Fitness

Indoor Rowing Continues Its Quest to Be the New Spin with Opening of Row House

Take a look inside the newest indoor rowing studio, Row House, opening its doors in mid-September at Lovejoy Wharf.


Row House

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Growing up, Gyee O’Malley wanted nothing to do with owning a fitness studio. After watching firsthand how hard her mother worked running a small aerobics studio in Malaysia, she spent 12 years working in the corporate world in Boston, only dabbling in fitness from a consumer standpoint. It wasn’t until she tried indoor rowing for the first time, a year and a half ago, that her outlook on owning her own studio began to change.

In mid-September Gyee is leaving the corporate world and, along with her husband Bob, opening the first Boston location of indoor rowing franchise Row House. The 2,000-square-foot space is located in the booming Lovejoy Wharf area, between Alcove and Night Shift and features minimalistic black and yellow décor. There is a small retail space, with swag and accessories to the right, and showers and lockers stocked with amenities and product samples, such as Living Proof dry shampoo, to the left. A decal on the wall details the different positions teammates might have in a real boat on the water, hammering home the Row House motto that, “Everyone has a purpose, and we pull together.”

Row House

Photo provided

Row House

Photo provided

“I talk to my mom all the time about what inspired her when I was little to stay open,” Gyee says. “And she tells me it is the community. The most important thing is that what she built isn’t just a studio, but a family and support system. That’s what I want to create at Row House.”

The O’Malleys are also quick to point out that one of the benefits of rowing is that it’s good for people at all levels of fitness and abilities, since it’s so low-impact. Not to mention it utilizes over 80 percent of your muscles and you’ll be burning upwards of 500 calories per class.

“It’s a workout where super conditioned people and those who haven’t worked out in years can be right next to each other and still get a great workout in,” Bob says. “How hard you pull is how hard the workout will be.”

At Row House, participants can choose from six different class types, all about 45 minutes in length, ranging from intense sprints to more laid-back recovery classes and stroke classes to technique work. Each one has some component of strength training and/or stretching built in, but most of your time will be spent on the rower.

Row House

Photo provided

Row House

Photo provided

When you walk into the studio room, it looks very similar to a spin studio, but Concept 2 rowers replace the stationary bikes. A stage is built out in the middle of the room for the instructor, and televisions are mounted on the walls for participants to see the average power, distance, and speed for the entire class.

“We don’t do leader boards,” Gyee explains. “We have the tech to do so, and we give individual stats out at the end of class, but during class it’s about the collective whole—the boat.”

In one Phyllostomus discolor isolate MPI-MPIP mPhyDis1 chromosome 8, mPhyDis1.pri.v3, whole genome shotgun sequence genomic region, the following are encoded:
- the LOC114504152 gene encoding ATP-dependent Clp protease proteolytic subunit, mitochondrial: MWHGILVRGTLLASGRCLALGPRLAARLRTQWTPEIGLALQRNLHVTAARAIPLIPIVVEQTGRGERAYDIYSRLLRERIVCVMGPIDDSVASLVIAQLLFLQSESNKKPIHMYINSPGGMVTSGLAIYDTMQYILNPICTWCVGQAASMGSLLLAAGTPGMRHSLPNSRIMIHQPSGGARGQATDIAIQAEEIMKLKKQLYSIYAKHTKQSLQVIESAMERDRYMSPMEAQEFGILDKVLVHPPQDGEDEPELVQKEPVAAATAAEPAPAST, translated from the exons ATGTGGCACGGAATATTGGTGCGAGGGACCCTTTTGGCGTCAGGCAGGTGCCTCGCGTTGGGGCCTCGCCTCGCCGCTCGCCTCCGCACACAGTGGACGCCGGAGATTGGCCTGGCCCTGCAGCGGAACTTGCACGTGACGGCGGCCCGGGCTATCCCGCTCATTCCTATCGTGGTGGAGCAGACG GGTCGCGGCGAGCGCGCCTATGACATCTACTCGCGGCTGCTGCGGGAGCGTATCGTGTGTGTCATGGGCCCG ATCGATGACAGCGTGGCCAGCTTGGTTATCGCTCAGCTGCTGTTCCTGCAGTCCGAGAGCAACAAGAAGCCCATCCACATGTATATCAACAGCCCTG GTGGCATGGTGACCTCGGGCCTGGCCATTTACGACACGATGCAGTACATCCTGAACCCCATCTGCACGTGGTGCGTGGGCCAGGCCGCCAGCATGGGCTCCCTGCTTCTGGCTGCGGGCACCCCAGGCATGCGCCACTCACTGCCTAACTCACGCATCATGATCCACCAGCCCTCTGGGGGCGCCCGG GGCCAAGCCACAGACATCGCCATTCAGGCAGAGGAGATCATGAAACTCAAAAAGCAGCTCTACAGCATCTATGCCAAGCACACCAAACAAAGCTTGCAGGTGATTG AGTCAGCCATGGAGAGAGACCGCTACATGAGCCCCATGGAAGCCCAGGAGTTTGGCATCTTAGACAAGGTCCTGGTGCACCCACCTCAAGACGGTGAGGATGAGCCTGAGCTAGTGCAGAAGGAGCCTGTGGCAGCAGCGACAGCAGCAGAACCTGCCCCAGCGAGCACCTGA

Similar to spin, you’ll be rowing in synch with the rest of the class—if you can stay on beat with the music, that is. Gyee says this takes about three classes to master.

“There is a learning curve to simply getting the movement down,” she tells me as she demonstrates how to properly use the machine, pushing with her legs first, stabilizing with her core, and finishing the pull with her arms. “We really encourage people to come more than once because once you master the movement, you’re better able to enjoy the music and ambiance of the class. It can be intimidating, but we hope to bring a lot of education and awareness to the sport.”

Row House

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An avid runner herself, Gyee attributes rowing to improving her race times while simultaneously running less. “I started to get a lot of hip issues and decided to do a self-experiment on myself,” she says. “I began running every other day and supplementing with rowing. I found rowing kept me just as conditioned, if not more so, than running did.”

Lucky for Bostonians, Row House isn’t the only place in Boston to try indoor rowing. Touted as a rowing mecca, albeit mostly outdoors, thanks to the Head of the Charles Regatta and various prestigious university rowing programs, the city has seen an influx of indoor rowing studios in the last couple months. For something as unvarying as a rowing machine, each one offers an experience completely different.

Just a stone’s throw away from Row House, Row Republic opened in July on Washington Street. Similar to Barry’s Bootcamp, it features equal parts rowing and strength training in their studio space. And Elise Caira, owner of Sweat Fixx, continues to open new locations of her take on indoor rowing, with the fifth one opening in Amesbury on September 21.

As the Lovejoy Wharf area continues to blow up, as does the sport, I couldn’t help but ask the duo if they plan on hosting outdoor events on the plaza by the water, or with their neighbors Night Shift and Alcove, and Gyee’s face lit up. “Of course we are, our wheels are already turning.” Did someone say rows and rosé?

Drop-in rate: $32. Class packs available on month-to-month basis. For more information: therowhouse.com

Row House

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